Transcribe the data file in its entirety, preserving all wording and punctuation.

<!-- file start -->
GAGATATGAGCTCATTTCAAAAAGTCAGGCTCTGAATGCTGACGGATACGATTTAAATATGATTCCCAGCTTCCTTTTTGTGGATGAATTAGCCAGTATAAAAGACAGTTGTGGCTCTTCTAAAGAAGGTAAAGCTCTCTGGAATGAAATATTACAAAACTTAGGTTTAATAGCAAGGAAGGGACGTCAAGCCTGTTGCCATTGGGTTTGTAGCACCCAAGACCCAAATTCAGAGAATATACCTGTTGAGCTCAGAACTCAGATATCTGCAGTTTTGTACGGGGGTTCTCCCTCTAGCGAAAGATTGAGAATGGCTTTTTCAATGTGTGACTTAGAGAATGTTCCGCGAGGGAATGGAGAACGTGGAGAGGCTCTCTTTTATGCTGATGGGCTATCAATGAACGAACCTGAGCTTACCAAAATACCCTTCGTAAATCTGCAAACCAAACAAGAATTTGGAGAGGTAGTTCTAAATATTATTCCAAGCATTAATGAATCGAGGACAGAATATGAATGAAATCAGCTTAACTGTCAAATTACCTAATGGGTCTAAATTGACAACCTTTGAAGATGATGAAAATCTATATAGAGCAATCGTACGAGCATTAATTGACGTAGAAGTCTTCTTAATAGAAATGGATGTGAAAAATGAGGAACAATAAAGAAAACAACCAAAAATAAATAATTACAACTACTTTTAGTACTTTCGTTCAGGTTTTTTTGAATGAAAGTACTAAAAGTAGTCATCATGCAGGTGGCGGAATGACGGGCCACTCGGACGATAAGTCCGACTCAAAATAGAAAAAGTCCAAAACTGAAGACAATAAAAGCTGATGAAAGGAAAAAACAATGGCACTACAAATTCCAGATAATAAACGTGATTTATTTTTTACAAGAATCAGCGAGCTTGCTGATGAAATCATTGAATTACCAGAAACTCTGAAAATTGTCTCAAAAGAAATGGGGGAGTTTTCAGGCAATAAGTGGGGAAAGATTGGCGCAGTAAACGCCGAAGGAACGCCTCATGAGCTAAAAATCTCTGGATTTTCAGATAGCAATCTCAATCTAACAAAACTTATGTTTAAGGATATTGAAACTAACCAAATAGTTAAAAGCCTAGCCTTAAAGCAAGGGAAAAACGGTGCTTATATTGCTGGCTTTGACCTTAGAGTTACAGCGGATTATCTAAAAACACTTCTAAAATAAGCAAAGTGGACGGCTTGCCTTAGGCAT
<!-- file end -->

GAGATATGAGCTCATTTCAAAAAGTCAGGCTCTGAATGCTGACGGATACGATTTAAATATGATTCCCAGCTTCCTTTTTGTGGATGAATTAGCCAGTATAAAAGACAGTTGTGGCTCTTCTAAAGAAGGTAAAGCTCTCTGGAATGAAATATTACAAAACTTAGGTTTAATAGCAAGGAAGGGACGTCAAGCCTGTTGCCATTGGGTTTGTAGCACCCAAGACCCAAATTCAGAGAATATACCTGTTGAGCTCAGAACTCAGATATCTGCAGTTTTGTACGGGGGTTCTCCCTCTAGCGAAAGATTGAGAATGGCTTTTTCAATGTGTGACTTAGAGAATGTTCCGCGAGGGAATGGAGAACGTGGAGAGGCTCTCTTTTATGCTGATGGGCTATCAATGAACGAACCTGAGCTTACCAAAATACCCTTCGTAAATCTGCAAACCAAACAAGAATTTGGAGAGGTAGTTCTAAATATTATTCCAAGCATTAATGAATCGAGGACAGAATATGAATGAAATCAGCTTAACTGTCAAATTACCTAATGGGTCTAAATTGACAACCTTTGAAGATGATGAAAATCTATATAGAGCAATCGTACGAGCATTAATTGACGTAGAAGTCTTCTTAATAGAAATGGATGTGAAAAATGAGGAACAATAAAGAAAACAACCAAAAATAAATAATTACAACTACTTTTAGTACTTTCGTTCAGGTTTTTTTGAATGAAAGTACTAAAAGTAGTCATCATGCAGGTGGCGGAATGACGGGCCACTCGGACGATAAGTCCGACTCAAAATAGAAAAAGTCCAAAACTGAAGACAATAAAAGCTGATGAAAGGAAAAAACAATGGCACTACAAATTCCAGATAATAAACGTGATTTATTTTTTACAAGAATCAGCGAGCTTGCTGATGAAATCATTGAATTACCAGAAACTCTGAAAATTGTCTCAAAAGAAATGGGGGAGTTTTCAGGCAATAAGTGGGGAAAGATTGGCGCAGTAAACGCCGAAGGAACGCCTCATGAGCTAAAAATCTCTGGATTTTCAGATAGCAATCTCAATCTAACAAAACTTATGTTTAAGGATATTGAAACTAACCAAATAGTTAAAAGCCTAGCCTTAAAGCAAGGGAAAAACGGTGCTTATATTGCTGGCTTTGACCTTAGAGTTACAGCGGATTATCTAAAAACACTTCTAAAATAAGCAAAGTGGACGGCTTGCCTTAGGCAT